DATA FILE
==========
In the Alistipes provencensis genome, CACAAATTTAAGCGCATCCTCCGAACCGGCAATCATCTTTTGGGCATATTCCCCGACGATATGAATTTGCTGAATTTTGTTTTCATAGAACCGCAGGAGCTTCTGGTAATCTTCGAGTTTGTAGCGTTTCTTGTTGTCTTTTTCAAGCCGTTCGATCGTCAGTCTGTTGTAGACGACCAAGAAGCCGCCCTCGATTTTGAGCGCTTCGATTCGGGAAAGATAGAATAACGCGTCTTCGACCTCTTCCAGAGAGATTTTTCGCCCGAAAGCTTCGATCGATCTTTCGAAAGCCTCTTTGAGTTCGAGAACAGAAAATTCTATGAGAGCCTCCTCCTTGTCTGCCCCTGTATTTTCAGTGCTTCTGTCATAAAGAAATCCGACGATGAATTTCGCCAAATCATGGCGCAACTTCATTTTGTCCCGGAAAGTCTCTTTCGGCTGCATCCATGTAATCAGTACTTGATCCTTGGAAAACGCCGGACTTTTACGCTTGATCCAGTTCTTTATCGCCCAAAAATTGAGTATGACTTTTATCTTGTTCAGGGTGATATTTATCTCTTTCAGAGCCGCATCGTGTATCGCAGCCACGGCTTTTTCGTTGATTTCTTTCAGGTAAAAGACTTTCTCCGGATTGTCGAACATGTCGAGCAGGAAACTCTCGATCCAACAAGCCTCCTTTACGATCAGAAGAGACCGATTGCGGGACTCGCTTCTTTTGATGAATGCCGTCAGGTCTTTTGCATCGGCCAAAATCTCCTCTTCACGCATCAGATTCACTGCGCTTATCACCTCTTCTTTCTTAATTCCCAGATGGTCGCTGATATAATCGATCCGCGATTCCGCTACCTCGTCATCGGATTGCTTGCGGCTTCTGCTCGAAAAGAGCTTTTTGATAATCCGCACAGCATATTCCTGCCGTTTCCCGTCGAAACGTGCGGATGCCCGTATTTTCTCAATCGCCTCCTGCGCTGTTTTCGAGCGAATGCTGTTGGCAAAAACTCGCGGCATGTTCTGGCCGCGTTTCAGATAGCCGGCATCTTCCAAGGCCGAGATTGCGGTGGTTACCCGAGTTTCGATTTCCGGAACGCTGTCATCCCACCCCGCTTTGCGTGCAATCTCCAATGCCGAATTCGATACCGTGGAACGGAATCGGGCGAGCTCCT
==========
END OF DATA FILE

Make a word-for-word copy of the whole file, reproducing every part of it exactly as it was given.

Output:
In the Alistipes provencensis genome, CACAAATTTAAGCGCATCCTCCGAACCGGCAATCATCTTTTGGGCATATTCCCCGACGATATGAATTTGCTGAATTTTGTTTTCATAGAACCGCAGGAGCTTCTGGTAATCTTCGAGTTTGTAGCGTTTCTTGTTGTCTTTTTCAAGCCGTTCGATCGTCAGTCTGTTGTAGACGACCAAGAAGCCGCCCTCGATTTTGAGCGCTTCGATTCGGGAAAGATAGAATAACGCGTCTTCGACCTCTTCCAGAGAGATTTTTCGCCCGAAAGCTTCGATCGATCTTTCGAAAGCCTCTTTGAGTTCGAGAACAGAAAATTCTATGAGAGCCTCCTCCTTGTCTGCCCCTGTATTTTCAGTGCTTCTGTCATAAAGAAATCCGACGATGAATTTCGCCAAATCATGGCGCAACTTCATTTTGTCCCGGAAAGTCTCTTTCGGCTGCATCCATGTAATCAGTACTTGATCCTTGGAAAACGCCGGACTTTTACGCTTGATCCAGTTCTTTATCGCCCAAAAATTGAGTATGACTTTTATCTTGTTCAGGGTGATATTTATCTCTTTCAGAGCCGCATCGTGTATCGCAGCCACGGCTTTTTCGTTGATTTCTTTCAGGTAAAAGACTTTCTCCGGATTGTCGAACATGTCGAGCAGGAAACTCTCGATCCAACAAGCCTCCTTTACGATCAGAAGAGACCGATTGCGGGACTCGCTTCTTTTGATGAATGCCGTCAGGTCTTTTGCATCGGCCAAAATCTCCTCTTCACGCATCAGATTCACTGCGCTTATCACCTCTTCTTTCTTAATTCCCAGATGGTCGCTGATATAATCGATCCGCGATTCCGCTACCTCGTCATCGGATTGCTTGCGGCTTCTGCTCGAAAAGAGCTTTTTGATAATCCGCACAGCATATTCCTGCCGTTTCCCGTCGAAACGTGCGGATGCCCGTATTTTCTCAATCGCCTCCTGCGCTGTTTTCGAGCGAATGCTGTTGGCAAAAACTCGCGGCATGTTCTGGCCGCGTTTCAGATAGCCGGCATCTTCCAAGGCCGAGATTGCGGTGGTTACCCGAGTTTCGATTTCCGGAACGCTGTCATCCCACCCCGCTTTGCGTGCAATCTCCAATGCCGAATTCGATACCGTGGAACGGAATCGGGCGAGCTCCT